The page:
Economists have illuminated our understanding of guilds in medieval Europe, but we still know rather little about their functions in other parts of the world, especially Africa. In the West, the approach has been to question the relevance of guilds as a platform to accentuate economic growth. In economic literature, most agree that guilds inhibited growth in medieval Europe; however, this idea is rebuked in the text Guilds, Innovation, and the European Economy, 1400–1800, edited by Stephen Epstein and Maarten Prak. This volume attacks the assertion that guilds operated primarily as rent-seeking institutions responsible for halting the pace of economic growth.

Instead, the authors reply that they were instrumental in facilitating the acquisition of skills and diffusion of technology. Despite the admission that under select circumstances guilds opposed innovation, the conclusion is that this argument has been exaggerated. Yet, Sheilagh Ogilvie in her meticulously researched tome European Guilds: An Economic Analysis punctures the assumption that guilds served a laudatory function. Ogilvie portrays guilds as political institutions that instituted occupational barriers, thereby limiting some professions to guild members.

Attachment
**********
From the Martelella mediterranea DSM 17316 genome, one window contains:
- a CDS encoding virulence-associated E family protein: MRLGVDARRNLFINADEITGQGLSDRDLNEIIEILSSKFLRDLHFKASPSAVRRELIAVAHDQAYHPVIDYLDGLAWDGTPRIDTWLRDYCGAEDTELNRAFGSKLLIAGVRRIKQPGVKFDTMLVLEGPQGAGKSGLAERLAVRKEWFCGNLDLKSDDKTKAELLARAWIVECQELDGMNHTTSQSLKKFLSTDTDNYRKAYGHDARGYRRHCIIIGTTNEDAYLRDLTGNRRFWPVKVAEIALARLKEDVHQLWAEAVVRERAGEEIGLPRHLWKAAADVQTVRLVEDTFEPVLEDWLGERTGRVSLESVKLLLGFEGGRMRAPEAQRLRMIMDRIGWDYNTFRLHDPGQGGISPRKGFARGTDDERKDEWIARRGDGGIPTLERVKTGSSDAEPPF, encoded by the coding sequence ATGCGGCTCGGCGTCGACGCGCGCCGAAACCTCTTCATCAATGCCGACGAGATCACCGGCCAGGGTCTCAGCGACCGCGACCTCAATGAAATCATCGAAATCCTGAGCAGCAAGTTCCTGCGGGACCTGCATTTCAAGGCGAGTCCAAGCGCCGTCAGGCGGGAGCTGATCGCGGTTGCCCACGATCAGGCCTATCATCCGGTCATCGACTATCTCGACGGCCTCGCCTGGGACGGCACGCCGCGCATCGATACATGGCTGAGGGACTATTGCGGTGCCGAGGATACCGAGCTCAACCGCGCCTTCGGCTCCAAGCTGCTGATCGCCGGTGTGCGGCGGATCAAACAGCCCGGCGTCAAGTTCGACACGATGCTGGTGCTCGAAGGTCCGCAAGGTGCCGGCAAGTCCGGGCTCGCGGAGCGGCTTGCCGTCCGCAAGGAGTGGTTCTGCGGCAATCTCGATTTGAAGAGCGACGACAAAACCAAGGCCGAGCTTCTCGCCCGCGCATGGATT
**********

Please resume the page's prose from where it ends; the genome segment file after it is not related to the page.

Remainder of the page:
Ogilvie’s findings complement prior research arguing that guilds discriminated against women, Jews, poor men, and immigrants. Contrary to the revisionist literate depicting guilds as enablers of competition, Ogilvie points out that they regulated markets by bestowing members with exclusive rights to engage in economic production in a specified location. Such perks entailed monopoly rights over producing particular products; for instance, merchant guilds would provide members with exclusive trading rights to procure particular wares, whereas a weavers’ guild could bar nonmembers from selling fabrics to consumers and merchants.

Working in tandem with political elites, guilds were frequently insulated from competition. Monarchs...

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